Our friend Margaret is back from a cruise with The Pride of Hawaii. She’s having coffee with Paul, a retired business owner. He created an enormously successful yet low profile shoe repair franchise and considers himself fortunate to have been bought out by a like-minded group of keen entrepreneurs. He admits, however, to not being fully prepared to retire.

“Look Paul, you’ve plenty of money,” Margaret scolds him mildly. “Whatever is your problem? You can do whatever you like. Life is yours. It’s a place that many people can’t even afford to dream about.”

Paul isn’t deterred. “I’ve worked all my life,” he retorts. “I’ve repaired thousands of shoes. My fingernails were always dirty. There isn’t a shoe in this world I can’t fix and now I have none. What am I going to do with all this time?”

Margaret tries to be helpful: “What are you interested in?”

Paul is polite and doesn’t tell her that she’s not helping him with such a large question. “People came to me to get their shoes and boots fixed. They had a problem. I helped them solve it. I saved them money. They needed me. I needed them.

“I’d like to give back. I’d like to volunteer somewhere, somehow,” he’s almost stumbling through his words, as though he’s never given life to his thoughts.

Margaret receives the information calmly and looks at him. “Perhaps you could ask the editor of The Montrealer for ideas. He knows a lot of people. He serves on boards of charitable organizations. He’s reputable.” She’s on a roll. “Yes, Paul, I agree, you’ve a great deal to give. You have so much business experience in making money, managing people and jobs, in creating ideas and solving problems. No wonder you’re a little lost right now. Go for it. Call him up!”

Paul’s a little taken aback at how well his words have been received. “Ok,” he’s quieter now. “Another question?”

Margaret sips the last of her coffee. “Yes?”

“How did you decide on your money manager? You see, I figure that if I’m busy doing what I really want, then I’ll need someone to manage the nest egg.”

“Oh,” Margaret replies thoughtfully. “Of course. Well, let me tell you that deciding on the person or on the company was difficult. Initially, that is. There’s so much I didn’t know. Still don’t. It became easier, however, once I committed to paper what I was looking for. You know, being able to trust the people I work with, that sort of thing. That’s number one on my list. Another is how quickly do they fix problems. Are they competitive, and so on and so forth.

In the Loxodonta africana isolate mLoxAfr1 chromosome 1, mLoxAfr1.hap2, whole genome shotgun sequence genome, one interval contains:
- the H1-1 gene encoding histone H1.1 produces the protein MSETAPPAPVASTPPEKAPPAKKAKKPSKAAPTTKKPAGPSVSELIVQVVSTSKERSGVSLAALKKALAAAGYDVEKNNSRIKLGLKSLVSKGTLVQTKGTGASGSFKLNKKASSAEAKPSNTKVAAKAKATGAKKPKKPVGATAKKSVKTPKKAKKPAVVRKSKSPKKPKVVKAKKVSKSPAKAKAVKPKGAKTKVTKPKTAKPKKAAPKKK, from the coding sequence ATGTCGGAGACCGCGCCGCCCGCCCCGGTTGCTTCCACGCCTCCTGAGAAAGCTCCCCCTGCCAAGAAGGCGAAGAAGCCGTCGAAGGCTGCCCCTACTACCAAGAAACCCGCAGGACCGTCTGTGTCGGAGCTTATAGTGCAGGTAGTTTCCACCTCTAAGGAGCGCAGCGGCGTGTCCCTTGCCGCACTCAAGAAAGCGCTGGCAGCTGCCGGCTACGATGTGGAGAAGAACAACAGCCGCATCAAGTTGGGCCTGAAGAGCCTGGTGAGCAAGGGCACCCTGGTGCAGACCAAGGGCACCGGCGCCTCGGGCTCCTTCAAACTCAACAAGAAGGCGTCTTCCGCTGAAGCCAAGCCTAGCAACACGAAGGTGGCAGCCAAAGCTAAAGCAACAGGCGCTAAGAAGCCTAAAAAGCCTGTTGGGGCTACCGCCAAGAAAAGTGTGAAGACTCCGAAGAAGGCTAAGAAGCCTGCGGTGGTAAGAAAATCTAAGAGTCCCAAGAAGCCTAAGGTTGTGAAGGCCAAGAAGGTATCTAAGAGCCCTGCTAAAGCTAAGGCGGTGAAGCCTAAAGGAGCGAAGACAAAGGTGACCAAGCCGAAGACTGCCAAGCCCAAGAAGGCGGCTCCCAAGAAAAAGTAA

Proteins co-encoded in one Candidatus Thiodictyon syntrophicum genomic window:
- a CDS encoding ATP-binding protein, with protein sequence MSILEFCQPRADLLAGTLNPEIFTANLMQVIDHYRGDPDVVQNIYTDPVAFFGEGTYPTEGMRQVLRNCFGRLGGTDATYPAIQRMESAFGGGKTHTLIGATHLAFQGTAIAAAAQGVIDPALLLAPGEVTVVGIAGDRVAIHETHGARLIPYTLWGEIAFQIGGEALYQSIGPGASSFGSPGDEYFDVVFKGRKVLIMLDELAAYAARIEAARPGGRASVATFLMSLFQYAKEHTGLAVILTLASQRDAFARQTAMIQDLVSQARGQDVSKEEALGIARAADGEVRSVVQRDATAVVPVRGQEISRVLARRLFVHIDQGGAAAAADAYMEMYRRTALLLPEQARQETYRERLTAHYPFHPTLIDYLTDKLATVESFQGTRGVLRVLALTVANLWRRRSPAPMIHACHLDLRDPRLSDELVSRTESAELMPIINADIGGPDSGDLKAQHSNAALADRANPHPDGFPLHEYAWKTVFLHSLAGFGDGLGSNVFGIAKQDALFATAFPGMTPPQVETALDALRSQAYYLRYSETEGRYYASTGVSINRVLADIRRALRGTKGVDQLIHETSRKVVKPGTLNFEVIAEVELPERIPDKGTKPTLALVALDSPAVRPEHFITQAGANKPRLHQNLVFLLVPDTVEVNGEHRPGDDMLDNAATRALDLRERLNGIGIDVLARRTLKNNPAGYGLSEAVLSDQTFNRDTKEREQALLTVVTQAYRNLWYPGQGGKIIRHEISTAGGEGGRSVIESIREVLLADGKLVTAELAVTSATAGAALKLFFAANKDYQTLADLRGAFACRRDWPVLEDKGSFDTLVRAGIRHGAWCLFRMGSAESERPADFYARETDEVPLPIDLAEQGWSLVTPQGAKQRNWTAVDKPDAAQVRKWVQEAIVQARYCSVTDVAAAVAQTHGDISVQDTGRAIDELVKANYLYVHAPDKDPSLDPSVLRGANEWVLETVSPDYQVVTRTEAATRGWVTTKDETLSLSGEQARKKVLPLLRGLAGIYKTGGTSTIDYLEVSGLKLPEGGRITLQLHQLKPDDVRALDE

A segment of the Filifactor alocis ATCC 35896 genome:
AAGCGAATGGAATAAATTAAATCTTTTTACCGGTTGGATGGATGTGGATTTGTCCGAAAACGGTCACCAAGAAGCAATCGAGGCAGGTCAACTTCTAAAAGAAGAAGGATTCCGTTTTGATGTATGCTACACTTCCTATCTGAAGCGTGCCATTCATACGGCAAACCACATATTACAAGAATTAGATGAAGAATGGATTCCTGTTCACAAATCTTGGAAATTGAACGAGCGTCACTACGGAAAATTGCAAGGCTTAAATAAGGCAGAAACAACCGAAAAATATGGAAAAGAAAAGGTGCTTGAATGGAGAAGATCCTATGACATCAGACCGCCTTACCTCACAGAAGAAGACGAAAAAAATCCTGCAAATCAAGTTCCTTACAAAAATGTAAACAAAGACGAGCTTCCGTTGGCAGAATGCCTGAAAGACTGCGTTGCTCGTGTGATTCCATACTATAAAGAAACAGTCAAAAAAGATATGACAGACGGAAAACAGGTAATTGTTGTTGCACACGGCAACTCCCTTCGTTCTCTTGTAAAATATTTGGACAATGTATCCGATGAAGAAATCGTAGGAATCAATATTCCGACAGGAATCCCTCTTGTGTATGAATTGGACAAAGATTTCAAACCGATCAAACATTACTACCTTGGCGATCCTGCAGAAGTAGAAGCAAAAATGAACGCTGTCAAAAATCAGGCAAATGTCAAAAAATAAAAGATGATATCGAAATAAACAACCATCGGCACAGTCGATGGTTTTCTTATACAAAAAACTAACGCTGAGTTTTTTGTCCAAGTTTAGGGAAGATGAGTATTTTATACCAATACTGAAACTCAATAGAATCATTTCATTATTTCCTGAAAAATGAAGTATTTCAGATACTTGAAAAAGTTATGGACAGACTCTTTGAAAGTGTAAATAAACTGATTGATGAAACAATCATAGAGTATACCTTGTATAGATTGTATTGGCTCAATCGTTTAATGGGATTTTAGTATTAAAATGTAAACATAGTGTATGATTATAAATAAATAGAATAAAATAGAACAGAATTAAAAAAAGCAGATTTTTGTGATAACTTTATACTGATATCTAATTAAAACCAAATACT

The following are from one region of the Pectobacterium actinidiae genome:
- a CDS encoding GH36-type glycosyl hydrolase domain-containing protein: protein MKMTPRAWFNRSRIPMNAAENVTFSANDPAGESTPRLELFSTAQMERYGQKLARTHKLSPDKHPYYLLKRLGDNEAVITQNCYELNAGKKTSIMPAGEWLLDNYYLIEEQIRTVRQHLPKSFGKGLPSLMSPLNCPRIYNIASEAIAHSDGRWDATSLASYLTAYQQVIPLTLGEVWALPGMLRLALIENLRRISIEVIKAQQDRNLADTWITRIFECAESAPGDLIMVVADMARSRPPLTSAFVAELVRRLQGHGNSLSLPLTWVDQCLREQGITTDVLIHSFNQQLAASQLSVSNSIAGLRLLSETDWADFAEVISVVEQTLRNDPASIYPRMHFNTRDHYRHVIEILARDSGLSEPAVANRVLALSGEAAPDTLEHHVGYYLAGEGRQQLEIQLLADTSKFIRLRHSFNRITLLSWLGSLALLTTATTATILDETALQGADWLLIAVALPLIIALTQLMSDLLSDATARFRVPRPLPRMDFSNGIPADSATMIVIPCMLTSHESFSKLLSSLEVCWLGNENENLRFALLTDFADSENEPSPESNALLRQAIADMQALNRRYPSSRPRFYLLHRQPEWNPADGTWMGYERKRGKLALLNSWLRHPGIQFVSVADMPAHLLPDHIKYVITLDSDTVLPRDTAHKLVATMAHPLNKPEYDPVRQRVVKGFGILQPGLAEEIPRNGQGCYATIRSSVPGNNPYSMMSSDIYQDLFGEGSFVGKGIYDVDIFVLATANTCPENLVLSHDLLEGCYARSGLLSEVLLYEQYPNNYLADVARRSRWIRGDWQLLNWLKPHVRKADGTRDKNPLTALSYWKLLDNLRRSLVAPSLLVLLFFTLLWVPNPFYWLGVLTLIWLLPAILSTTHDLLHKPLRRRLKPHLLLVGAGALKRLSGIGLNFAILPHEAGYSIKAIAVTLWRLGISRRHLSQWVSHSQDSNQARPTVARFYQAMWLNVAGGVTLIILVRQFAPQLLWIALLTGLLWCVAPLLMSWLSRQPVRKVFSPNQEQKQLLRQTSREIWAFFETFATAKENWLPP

“You have to be able to trust who you’re working with. Absolutely,” Margaret knows her grammar is out of line yet she’s determined to underline the fact. “And you can tell,” her face takes on another expression, “the minute you walk into a business, the minute you meet the people, that there’s something different, something special about who they are and their pride in helping you succeed. It’s real.”

Paul is listening intently.

“It’s like hiring an employee in many ways,” Margaret continues. “You make a list of the qualifications and characteristics of the people for which you’re looking. Then you interview the candidates, score them, weigh the pros and cons and voilà, make a decision. Not easy, but if I can do it, so can you!”

Paul is slightly skeptical.

“No, no, Paul,” Margaret insists. “It works. I did it myself. I made up a list. Trust is on the top, of course, followed by competence, confidence, sensible advice, fixing mistakes, and so on. This is what’s important to me; never mind what’s important to anyone else. With this list, I tracked down the best. I found it, or eh hmmm,” she’s between a stutter and a clearing of the throat, “I found her and her company. I know I got the best for my money.”

Paul doesn’t notice the stammer. He’s thinking. “Could you send me your list?”

“Of course, Paul. We’re friends.” Margaret’s smile says it all.

If you’re interested in a copy of Margaret’s list, send us an e-mail or call Pina Tria at 514-394-3771 and mention this article in The Montrealer and we’ll be happy to forward it to you.

The Adena Franz Group has over 16 years’ experience of successful portfolio management and is with the independent firm
MacDougall, MacDougall and MacTier Inc.
1010 de la Gauchetière West, Suite 2000
Montreal, Qc H3B 4J1
Phone: 514-394-3771
Email: ptria@3macs.com

The information contained in this article is for general information purposes only. It does not account for specific investment objectives or the financial situation of any person reading it. Opinions expressed are those of the author and do not necessarily represent the opinions of MacDougall, MacDougall & MacTier Inc. Investors should seek professional advice regarding the appropriateness of investing in any securities discussed or recommended here and should recognize that statements regarding future prospects may not be realized.

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